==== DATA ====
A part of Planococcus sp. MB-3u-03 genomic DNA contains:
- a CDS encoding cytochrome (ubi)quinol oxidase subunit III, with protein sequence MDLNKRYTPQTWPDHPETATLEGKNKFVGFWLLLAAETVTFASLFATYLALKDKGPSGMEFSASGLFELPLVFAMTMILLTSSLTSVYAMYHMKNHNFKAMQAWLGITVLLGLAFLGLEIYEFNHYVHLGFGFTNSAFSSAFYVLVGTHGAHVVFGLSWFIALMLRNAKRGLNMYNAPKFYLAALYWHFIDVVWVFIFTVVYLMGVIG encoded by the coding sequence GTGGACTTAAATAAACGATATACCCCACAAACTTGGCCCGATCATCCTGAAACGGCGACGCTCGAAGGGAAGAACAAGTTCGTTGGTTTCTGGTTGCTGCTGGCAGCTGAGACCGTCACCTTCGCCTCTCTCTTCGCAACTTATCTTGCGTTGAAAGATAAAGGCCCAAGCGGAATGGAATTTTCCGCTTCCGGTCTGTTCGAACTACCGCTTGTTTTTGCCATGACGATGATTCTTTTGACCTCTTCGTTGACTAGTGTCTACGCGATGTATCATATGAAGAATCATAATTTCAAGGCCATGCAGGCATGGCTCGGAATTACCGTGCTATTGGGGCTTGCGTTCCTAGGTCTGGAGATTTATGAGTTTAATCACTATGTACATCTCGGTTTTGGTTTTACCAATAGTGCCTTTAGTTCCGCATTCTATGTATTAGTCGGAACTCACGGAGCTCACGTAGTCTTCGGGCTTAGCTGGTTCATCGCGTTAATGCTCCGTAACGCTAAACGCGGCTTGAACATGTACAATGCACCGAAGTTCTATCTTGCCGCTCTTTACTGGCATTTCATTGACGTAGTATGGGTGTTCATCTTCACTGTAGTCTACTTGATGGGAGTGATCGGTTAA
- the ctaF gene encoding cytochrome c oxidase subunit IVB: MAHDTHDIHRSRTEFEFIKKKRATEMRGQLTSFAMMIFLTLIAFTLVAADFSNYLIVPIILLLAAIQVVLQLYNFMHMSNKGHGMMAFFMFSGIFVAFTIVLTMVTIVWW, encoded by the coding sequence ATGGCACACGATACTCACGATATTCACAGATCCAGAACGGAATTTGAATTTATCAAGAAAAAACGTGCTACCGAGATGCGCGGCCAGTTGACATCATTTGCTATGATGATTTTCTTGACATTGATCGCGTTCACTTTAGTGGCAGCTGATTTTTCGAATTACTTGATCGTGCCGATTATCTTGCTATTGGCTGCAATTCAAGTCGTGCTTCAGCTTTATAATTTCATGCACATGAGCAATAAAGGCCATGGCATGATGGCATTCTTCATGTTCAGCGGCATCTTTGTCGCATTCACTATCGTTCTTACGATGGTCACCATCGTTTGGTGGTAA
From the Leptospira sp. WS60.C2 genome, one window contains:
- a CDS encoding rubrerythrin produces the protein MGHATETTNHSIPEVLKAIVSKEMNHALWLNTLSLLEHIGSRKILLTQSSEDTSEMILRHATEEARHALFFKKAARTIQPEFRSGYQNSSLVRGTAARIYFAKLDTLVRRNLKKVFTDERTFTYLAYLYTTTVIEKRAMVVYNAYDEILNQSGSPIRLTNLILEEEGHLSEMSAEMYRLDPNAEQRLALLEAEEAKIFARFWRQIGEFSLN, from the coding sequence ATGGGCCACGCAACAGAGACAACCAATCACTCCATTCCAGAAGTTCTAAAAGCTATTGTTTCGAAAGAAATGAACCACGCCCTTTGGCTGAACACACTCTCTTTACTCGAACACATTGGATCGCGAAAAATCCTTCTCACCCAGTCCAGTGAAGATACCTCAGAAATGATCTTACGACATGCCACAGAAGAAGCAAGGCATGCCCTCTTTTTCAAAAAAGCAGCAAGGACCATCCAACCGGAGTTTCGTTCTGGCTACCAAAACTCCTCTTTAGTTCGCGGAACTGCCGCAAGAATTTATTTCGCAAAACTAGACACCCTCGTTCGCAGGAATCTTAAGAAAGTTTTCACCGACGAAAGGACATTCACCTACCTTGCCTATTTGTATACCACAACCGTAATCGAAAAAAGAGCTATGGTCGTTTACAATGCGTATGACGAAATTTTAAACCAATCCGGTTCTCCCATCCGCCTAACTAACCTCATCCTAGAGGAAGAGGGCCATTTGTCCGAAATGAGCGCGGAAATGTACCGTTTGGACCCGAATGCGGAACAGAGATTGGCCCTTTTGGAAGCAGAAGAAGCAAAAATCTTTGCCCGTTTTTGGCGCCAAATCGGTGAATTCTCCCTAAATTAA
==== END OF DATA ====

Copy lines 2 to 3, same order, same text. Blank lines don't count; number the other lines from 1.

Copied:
- a CDS encoding cytochrome (ubi)quinol oxidase subunit III, with protein sequence MDLNKRYTPQTWPDHPETATLEGKNKFVGFWLLLAAETVTFASLFATYLALKDKGPSGMEFSASGLFELPLVFAMTMILLTSSLTSVYAMYHMKNHNFKAMQAWLGITVLLGLAFLGLEIYEFNHYVHLGFGFTNSAFSSAFYVLVGTHGAHVVFGLSWFIALMLRNAKRGLNMYNAPKFYLAALYWHFIDVVWVFIFTVVYLMGVIG encoded by the coding sequence GTGGACTTAAATAAACGATATACCCCACAAACTTGGCCCGATCATCCTGAAACGGCGACGCTCGAAGGGAAGAACAAGTTCGTTGGTTTCTGGTTGCTGCTGGCAGCTGAGACCGTCACCTTCGCCTCTCTCTTCGCAACTTATCTTGCGTTGAAAGATAAAGGCCCAAGCGGAATGGAATTTTCCGCTTCCGGTCTGTTCGAACTACCGCTTGTTTTTGCCATGACGATGATTCTTTTGACCTCTTCGTTGACTAGTGTCTACGCGATGTATCATATGAAGAATCATAATTTCAAGGCCATGCAGGCATGGCTCGGAATTACCGTGCTATTGGGGCTTGCGTTCCTAGGTCTGGAGATTTATGAGTTTAATCACTATGTACATCTCGGTTTTGGTTTTACCAATAGTGCCTTTAGTTCCGCATTCTATGTATTAGTCGGAACTCACGGAGCTCACGTAGTCTTCGGGCTTAGCTGGTTCATCGCGTTAATGCTCCGTAACGCTAAACGCGGCTTGAACATGTACAATGCACCGAAGTTCTATCTTGCCGCTCTTTACTGGCATTTCATTGACGTAGTATGGGTGTTCATCTTCACTGTAGTCTACTTGATGGGAGTGATCGGTTAA
- the ctaF gene encoding cytochrome c oxidase subunit IVB: MAHDTHDIHRSRTEFEFIKKKRATEMRGQLTSFAMMIFLTLIAFTLVAADFSNYLIVPIILLLAAIQVVLQLYNFMHMSNKGHGMMAFFMFSGIFVAFTIVLTMVTIVWW, encoded by the coding sequence ATGGCACACGATACTCACGATATTCACAGATCCAGAACGGAATTTGAATTTATCAAGAAAAAACGTGCTACCGAGATGCGCGGCCAGTTGACATCATTTGCTATGATGATTTTCTTGACATTGATCGCGTTCACTTTAGTGGCAGCTGATTTTTCGAATTACTTGATCGTGCCGATTATCTTGCTATTGGCTGCAATTCAAGTCGTGCTTCAGCTTTATAATTTCATGCACATGAGCAATAAAGGCCATGGCATGATGGCATTCTTCATGTTCAGCGGCATCTTTGTCGCATTCACTATCGTTCTTACGATGGTCACCATCGTTTGGTGGTAA